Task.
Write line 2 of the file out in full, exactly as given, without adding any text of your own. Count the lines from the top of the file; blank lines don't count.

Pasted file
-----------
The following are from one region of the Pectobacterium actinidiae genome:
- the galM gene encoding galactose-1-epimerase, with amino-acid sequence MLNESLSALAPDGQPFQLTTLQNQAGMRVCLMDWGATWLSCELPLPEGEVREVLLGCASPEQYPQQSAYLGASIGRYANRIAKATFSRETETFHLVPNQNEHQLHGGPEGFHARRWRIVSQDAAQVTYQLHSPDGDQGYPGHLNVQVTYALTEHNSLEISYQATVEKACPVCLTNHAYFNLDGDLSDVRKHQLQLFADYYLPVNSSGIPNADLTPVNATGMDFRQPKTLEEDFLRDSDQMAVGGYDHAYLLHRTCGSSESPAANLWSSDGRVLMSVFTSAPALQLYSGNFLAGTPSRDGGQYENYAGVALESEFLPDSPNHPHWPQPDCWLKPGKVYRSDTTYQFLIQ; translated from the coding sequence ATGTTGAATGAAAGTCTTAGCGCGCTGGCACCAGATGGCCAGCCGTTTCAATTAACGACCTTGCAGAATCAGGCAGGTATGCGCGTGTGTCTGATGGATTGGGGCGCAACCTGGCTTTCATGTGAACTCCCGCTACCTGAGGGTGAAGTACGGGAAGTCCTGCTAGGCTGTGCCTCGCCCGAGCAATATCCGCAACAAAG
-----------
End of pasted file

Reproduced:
- the galM gene encoding galactose-1-epimerase, with amino-acid sequence MLNESLSALAPDGQPFQLTTLQNQAGMRVCLMDWGATWLSCELPLPEGEVREVLLGCASPEQYPQQSAYLGASIGRYANRIAKATFSRETETFHLVPNQNEHQLHGGPEGFHARRWRIVSQDAAQVTYQLHSPDGDQGYPGHLNVQVTYALTEHNSLEISYQATVEKACPVCLTNHAYFNLDGDLSDVRKHQLQLFADYYLPVNSSGIPNADLTPVNATGMDFRQPKTLEEDFLRDSDQMAVGGYDHAYLLHRTCGSSESPAANLWSSDGRVLMSVFTSAPALQLYSGNFLAGTPSRDGGQYENYAGVALESEFLPDSPNHPHWPQPDCWLKPGKVYRSDTTYQFLIQ; translated from the coding sequence ATGTTGAATGAAAGTCTTAGCGCGCTGGCACCAGATGGCCAGCCGTTTCAATTAACGACCTTGCAGAATCAGGCAGGTATGCGCGTGTGTCTGATGGATTGGGGCGCAACCTGGCTTTCATGTGAACTCCCGCTACCTGAGGGTGAAGTACGGGAAGTCCTGCTAGGCTGTGCCTCGCCCGAGCAATATCCGCAACAAAG